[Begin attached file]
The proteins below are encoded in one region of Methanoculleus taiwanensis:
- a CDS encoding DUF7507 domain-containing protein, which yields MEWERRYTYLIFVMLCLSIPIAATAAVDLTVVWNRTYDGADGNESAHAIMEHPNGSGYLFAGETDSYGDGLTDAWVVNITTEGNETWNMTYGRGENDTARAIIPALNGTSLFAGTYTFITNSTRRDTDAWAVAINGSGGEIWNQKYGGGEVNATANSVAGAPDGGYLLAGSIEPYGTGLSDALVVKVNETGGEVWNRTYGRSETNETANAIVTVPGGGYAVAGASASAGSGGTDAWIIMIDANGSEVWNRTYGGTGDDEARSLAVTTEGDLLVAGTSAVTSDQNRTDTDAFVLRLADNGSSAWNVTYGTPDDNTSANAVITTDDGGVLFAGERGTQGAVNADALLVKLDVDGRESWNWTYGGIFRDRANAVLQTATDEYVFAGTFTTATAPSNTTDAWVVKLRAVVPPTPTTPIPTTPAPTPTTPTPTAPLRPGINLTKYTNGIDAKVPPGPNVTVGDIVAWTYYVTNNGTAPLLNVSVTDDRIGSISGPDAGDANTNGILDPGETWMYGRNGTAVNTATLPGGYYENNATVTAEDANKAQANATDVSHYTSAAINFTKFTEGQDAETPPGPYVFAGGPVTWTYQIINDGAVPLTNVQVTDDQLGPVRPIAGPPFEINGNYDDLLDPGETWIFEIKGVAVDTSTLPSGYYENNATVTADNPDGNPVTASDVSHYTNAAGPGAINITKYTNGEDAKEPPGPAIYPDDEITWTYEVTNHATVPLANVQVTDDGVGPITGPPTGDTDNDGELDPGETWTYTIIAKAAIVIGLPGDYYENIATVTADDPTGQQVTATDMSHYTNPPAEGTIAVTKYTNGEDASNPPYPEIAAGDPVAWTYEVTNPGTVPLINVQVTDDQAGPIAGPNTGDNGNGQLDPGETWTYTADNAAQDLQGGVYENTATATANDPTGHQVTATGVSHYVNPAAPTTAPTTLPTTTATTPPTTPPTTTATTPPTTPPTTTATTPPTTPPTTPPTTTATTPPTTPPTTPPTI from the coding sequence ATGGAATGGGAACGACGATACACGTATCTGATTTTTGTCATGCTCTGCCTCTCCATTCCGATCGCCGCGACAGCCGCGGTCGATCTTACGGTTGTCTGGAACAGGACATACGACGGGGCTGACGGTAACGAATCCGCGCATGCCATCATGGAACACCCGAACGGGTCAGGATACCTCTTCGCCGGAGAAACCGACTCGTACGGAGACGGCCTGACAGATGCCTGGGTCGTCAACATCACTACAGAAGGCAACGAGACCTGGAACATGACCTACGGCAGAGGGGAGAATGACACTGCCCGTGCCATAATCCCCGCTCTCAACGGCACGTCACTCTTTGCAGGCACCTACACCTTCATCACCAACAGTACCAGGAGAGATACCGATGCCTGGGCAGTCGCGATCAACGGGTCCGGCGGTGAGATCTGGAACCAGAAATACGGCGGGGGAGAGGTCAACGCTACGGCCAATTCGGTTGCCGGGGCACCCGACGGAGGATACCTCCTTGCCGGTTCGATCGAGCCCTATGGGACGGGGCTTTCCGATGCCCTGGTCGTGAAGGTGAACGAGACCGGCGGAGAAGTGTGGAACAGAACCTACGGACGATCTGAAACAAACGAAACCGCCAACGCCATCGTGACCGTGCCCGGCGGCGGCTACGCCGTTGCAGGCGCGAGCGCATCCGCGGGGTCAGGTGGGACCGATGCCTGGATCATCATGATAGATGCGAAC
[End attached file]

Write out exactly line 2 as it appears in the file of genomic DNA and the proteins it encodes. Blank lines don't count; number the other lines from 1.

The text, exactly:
- a CDS encoding DUF7507 domain-containing protein, which yields MEWERRYTYLIFVMLCLSIPIAATAAVDLTVVWNRTYDGADGNESAHAIMEHPNGSGYLFAGETDSYGDGLTDAWVVNITTEGNETWNMTYGRGENDTARAIIPALNGTSLFAGTYTFITNSTRRDTDAWAVAINGSGGEIWNQKYGGGEVNATANSVAGAPDGGYLLAGSIEPYGTGLSDALVVKVNETGGEVWNRTYGRSETNETANAIVTVPGGGYAVAGASASAGSGGTDAWIIMIDANGSEVWNRTYGGTGDDEARSLAVTTEGDLLVAGTSAVTSDQNRTDTDAFVLRLADNGSSAWNVTYGTPDDNTSANAVITTDDGGVLFAGERGTQGAVNADALLVKLDVDGRESWNWTYGGIFRDRANAVLQTATDEYVFAGTFTTATAPSNTTDAWVVKLRAVVPPTPTTPIPTTPAPTPTTPTPTAPLRPGINLTKYTNGIDAKVPPGPNVTVGDIVAWTYYVTNNGTAPLLNVSVTDDRIGSISGPDAGDANTNGILDPGETWMYGRNGTAVNTATLPGGYYENNATVTAEDANKAQANATDVSHYTSAAINFTKFTEGQDAETPPGPYVFAGGPVTWTYQIINDGAVPLTNVQVTDDQLGPVRPIAGPPFEINGNYDDLLDPGETWIFEIKGVAVDTSTLPSGYYENNATVTADNPDGNPVTASDVSHYTNAAGPGAINITKYTNGEDAKEPPGPAIYPDDEITWTYEVTNHATVPLANVQVTDDGVGPITGPPTGDTDNDGELDPGETWTYTIIAKAAIVIGLPGDYYENIATVTADDPTGQQVTATDMSHYTNPPAEGTIAVTKYTNGEDASNPPYPEIAAGDPVAWTYEVTNPGTVPLINVQVTDDQAGPIAGPNTGDNGNGQLDPGETWTYTADNAAQDLQGGVYENTATATANDPTGHQVTATGVSHYVNPAAPTTAPTTLPTTTATTPPTTPPTTTATTPPTTPPTTTATTPPTTPPTTPPTTTATTPPTTPPTTPPTI from the coding sequence ATGGAATGGGAACGACGATACACGTATCTGATTTTTGTCATGCTCTGCCTCTCCATTCCGATCGCCGCGACAGCCGCGGTCGATCTTACGGTTGTCTGGAACAGGACATACGACGGGGCTGACGGTAACGAATCCGCGCATGCCATCATGGAACACCCGAACGGGTCAGGATACCTCTTCGCCGGAGAAACCGACTCGTACGGAGACGGCCTGACAGATGCCTGGGTCGTCAACATCACTACAGAAGGCAACGAGACCTGGAACATGACCTACGGCAGAGGGGAGAATGACACTGCCCGTGCCATAATCCCCGCTCTCAACGGCACGTCACTCTTTGCAGGCACCTACACCTTCATCACCAACAGTACCAGGAGAGATACCGATGCCTGGGCAGTCGCGATCAACGGGTCCGGCGGTGAGATCTGGAACCAGAAATACGGCGGGGGAGAGGTCAACGCTACGGCCAATTCGGTTGCCGGGGCACCCGACGGAGGATACCTCCTTGCCGGTTCGATCGAGCCCTATGGGACGGGGCTTTCCGATGCCCTGGTCGTGAAGGTGAACGAGACCGGCGGAGAAGTGTGGAACAGAACCTACGGACGATCTGAAACAAACGAAACCGCCAACGCCATCGTGACCGTGCCCGGCGGCGGCTACGCCGTTGCAGGCGCGAGCGCATCCGCGGGGTCAGGTGGGACCGATGCCTGGATCATCATGATAGATGCGAAC